Russia’s invasion of Ukraine in maps — latest updates
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WHAT WE KNOW, SUNDAY JULY 3
Russia claimed to have seized the entirety of the Luhansk region following the capture of the city of Lysychansk, Ukraine’s last stronghold in the area.
Meanwhile, Ukraine claimed it had destroyed a Russian base in Melitopol in a rocket strike.
Russian and Ukrainian military claims cannot be independently verified.
Other key maps and charts from the war
The shift in the conflict’s focus towards the Donbas region follows Russia’s failure to capture Kyiv during the first phase of the war. The Russians were thwarted by a combination of factors, including geography, the attackers’ blundering and modern arms — as well as Ukraine’s ingenuity with smartphones and pieces of foam mat.
The number of Ukrainians fleeing the conflict makes it one of the largest refugee crises in modern history.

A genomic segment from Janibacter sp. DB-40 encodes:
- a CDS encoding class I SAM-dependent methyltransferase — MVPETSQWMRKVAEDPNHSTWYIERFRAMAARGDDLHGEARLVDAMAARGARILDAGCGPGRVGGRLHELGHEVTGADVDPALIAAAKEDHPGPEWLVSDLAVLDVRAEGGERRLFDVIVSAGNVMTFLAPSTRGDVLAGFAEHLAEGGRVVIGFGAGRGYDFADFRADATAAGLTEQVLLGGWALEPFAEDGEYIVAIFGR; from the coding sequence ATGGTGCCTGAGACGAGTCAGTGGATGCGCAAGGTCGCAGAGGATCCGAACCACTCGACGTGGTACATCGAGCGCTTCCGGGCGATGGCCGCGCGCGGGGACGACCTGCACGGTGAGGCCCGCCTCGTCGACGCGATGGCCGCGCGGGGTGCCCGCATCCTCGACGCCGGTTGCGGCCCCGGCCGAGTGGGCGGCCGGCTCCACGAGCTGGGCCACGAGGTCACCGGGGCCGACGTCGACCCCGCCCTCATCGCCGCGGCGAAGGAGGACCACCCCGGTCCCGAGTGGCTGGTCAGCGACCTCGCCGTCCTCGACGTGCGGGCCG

Despite starting only a few months ago, the war has resulted in nearly twice as many people leaving Ukraine compared with those that fled the Iraq war, which spanned nine years.
In mid-March, an attack on a Ukrainian military base, which had been used by US troops to train Ukrainian soldiers, added to Russia’s increasingly direct threats that Nato’s continued support of Ukraine risked making it an enemy combatant in the war. On March 24, Nato agreed to establish four new multinational battle groups in Bulgaria, Hungary, Romania and Slovakia to add to troops in Estonia, Latvia, Lithuania and Poland.
Sources: Institute for the Study of War, Rochan Consulting, FT research
Cartography and development by Steve Bernard, Chris Campbell, Caitlin Gilbert, Emma Lewis, Joanna S Kao, Sam Learner, Ændra Rininsland, Niko Kommenda, Alan Smith, Martin Stabe, Neggeen Sadid. Based on reporting by Roman Olearchyk and John Reed in Kyiv, Guy Chazan in Lviv, Henry Foy in Brussels and Neggeen Sadid in London
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